- Keep the Faith. My Dad always practiced his faith and made sure we did as well. Even though I chose as an adult to practice a different religion than him, he was still supportive when I told him. He said, “any time you take a step towards Christ you can’t go wrong.” His confidence and assurance brought me a lot of peace of mind.
- Say I Love You. My Dad would always tell me “I love you” or “I’m proud of you” at any given moment. Sometimes he still leaves me random voicemails about how proud he is of me, and how much he loves me and my family. I will never have to wonder if my Dad loves me when one day he passes, because he tells me all the time. I try and tell my own kids I love them, and I am proud of them any chance I get, because I know how much it means to hear those words.
- You’re Already Good Enough. I am a fairly-driven person, and with that comes a lot of self-pressure. I remember calling my dad at law school worried how my first semester grades would come back. He was so reassuring. He said “Laura, who care what your grades are. You’re at one of the best law schools in the country. Even if you graduate last in your class, just graduate. No one will care what you were ranked.” Fortunately, I did well (and law firms do care what your grades are Dad), but even today when I pressure myself to achieve more, I hear him reminding me that I am already good enough and it will all be okay.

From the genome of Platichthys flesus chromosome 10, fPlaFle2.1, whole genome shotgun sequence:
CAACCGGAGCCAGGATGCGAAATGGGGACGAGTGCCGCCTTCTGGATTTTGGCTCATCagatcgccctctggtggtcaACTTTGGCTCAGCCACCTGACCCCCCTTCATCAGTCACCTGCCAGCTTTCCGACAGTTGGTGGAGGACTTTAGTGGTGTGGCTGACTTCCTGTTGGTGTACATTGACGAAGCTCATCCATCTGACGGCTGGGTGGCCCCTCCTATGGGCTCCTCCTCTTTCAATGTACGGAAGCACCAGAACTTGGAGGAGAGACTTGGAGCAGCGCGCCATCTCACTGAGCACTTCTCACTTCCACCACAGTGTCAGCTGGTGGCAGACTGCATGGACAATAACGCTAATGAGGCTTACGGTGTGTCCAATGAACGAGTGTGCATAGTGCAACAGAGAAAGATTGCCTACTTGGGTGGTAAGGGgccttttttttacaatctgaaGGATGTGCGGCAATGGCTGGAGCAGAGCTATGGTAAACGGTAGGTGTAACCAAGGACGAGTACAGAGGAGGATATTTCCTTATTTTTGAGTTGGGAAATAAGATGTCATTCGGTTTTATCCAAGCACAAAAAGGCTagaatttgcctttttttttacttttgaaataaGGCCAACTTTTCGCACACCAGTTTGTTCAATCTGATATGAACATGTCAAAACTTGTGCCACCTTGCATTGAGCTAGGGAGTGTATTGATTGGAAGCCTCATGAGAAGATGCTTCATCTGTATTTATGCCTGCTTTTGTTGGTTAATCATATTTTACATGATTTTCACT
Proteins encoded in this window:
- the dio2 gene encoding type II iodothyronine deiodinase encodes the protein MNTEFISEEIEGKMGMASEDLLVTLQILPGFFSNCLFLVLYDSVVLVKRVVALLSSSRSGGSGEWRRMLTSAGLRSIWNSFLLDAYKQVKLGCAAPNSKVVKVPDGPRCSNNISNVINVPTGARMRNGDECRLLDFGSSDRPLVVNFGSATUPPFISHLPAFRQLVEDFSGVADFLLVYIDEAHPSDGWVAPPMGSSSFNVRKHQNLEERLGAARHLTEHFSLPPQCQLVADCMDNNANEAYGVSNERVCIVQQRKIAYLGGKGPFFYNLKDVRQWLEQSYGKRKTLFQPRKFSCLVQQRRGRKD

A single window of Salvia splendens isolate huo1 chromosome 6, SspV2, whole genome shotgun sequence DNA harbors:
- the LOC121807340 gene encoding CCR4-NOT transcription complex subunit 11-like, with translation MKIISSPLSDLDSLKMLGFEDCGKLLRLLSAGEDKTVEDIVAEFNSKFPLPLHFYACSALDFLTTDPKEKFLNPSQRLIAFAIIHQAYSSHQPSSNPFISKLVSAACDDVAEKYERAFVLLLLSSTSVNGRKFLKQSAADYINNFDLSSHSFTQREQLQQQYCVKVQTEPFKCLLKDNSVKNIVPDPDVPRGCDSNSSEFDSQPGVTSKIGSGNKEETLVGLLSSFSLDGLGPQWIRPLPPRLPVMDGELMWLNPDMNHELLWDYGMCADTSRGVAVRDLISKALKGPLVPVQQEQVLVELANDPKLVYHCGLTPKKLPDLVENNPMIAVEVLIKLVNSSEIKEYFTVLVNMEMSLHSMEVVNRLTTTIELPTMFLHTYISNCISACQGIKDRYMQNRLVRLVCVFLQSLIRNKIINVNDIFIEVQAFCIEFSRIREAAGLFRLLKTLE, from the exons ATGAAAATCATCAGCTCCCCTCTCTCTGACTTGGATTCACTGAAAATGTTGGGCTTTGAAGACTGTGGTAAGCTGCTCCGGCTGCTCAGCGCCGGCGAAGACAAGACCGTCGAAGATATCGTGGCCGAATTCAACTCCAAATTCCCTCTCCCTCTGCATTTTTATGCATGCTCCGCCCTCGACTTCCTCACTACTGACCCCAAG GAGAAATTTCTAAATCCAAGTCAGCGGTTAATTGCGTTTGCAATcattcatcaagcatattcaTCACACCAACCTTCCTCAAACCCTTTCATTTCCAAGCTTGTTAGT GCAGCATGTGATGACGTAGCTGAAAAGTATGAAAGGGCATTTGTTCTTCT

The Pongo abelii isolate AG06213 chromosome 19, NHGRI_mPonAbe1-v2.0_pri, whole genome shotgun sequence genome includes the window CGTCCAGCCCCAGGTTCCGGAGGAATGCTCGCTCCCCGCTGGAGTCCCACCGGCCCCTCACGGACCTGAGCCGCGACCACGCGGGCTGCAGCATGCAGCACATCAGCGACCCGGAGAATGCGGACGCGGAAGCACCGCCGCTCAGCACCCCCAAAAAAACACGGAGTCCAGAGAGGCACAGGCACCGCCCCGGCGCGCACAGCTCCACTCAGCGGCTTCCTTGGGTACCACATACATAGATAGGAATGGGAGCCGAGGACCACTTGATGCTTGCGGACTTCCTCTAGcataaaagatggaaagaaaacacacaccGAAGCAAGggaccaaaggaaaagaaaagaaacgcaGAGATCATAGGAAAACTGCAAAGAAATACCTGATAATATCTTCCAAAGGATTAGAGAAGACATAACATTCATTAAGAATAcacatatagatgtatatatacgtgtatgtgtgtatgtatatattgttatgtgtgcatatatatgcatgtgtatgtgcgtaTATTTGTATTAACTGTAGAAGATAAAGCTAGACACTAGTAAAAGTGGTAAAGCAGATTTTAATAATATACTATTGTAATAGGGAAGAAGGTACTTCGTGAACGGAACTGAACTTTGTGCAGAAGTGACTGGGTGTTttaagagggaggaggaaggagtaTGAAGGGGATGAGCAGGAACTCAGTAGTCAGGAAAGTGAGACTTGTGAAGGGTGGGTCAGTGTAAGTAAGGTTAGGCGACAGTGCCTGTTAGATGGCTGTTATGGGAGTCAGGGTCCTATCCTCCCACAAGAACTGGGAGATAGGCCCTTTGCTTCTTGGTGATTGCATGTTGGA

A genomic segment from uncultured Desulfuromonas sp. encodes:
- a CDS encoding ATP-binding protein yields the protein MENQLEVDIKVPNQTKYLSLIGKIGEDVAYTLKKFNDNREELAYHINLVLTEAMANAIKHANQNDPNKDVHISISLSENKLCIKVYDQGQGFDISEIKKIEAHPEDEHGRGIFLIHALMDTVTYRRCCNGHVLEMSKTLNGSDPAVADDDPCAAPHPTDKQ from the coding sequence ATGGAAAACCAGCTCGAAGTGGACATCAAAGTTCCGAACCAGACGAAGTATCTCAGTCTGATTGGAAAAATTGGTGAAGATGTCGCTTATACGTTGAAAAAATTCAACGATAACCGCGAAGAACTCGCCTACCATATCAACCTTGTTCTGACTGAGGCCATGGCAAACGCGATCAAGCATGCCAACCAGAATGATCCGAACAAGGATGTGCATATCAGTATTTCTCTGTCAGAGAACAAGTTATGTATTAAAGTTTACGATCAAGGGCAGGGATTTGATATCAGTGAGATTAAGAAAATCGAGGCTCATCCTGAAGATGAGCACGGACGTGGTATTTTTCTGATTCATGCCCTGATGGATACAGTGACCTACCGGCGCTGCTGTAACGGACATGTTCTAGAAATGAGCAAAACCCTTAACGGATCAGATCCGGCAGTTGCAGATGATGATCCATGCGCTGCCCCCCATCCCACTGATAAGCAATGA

- Give a lot. Growing up, my Dad was always helping someone move on a Saturday or helping a kid with a boy scout badge. Candidly, I didn’t always like having to share him with other people, but I am glad he instilled in me the importance of volunteering and donating. In fact, sometimes when I am at a fancy gala and we are donating money, I wish I was more like my Dad and just cut the check or showed up to help without any of the attention. I am glad he engrained in me the importance of giving my time and money to others.
- Go for It. Even though my parents had traditional roles in their relationship, he always encouraged me to become a lawyer. He would introduce me to lawyers and tell me anytime he met a woman attorney and how I could have a set up like hers. After becoming a lawyer, it didn’t matter to me in those early years when I felt someone trying to hold me back, because thanks to my Dad, and the people he had surrounded me with, I believed I could accomplish anything.
- Marry a Man Who Will Be a Great Father. My Dad is a great father, and a great man. I’m so proud to be his daughter, and I think it is kind of cool that I look just like him. When I decided to marry Josh, I knew my kids would be blessed with a great father like I was. I feel a peace when I watch Josh with our daughter and how he builds her up and cheers her on, because I know just how priceless that gift is when a girl has an amazing loving father.
Happy Father’s Day to all the great Dads out there, especially my dad, my father-in law, and Josh. If you have an awesome Dad, or are married to an awesome dad, click here to post a picture on our Firm Instagram page and tell us what you love most about the special dad in your life.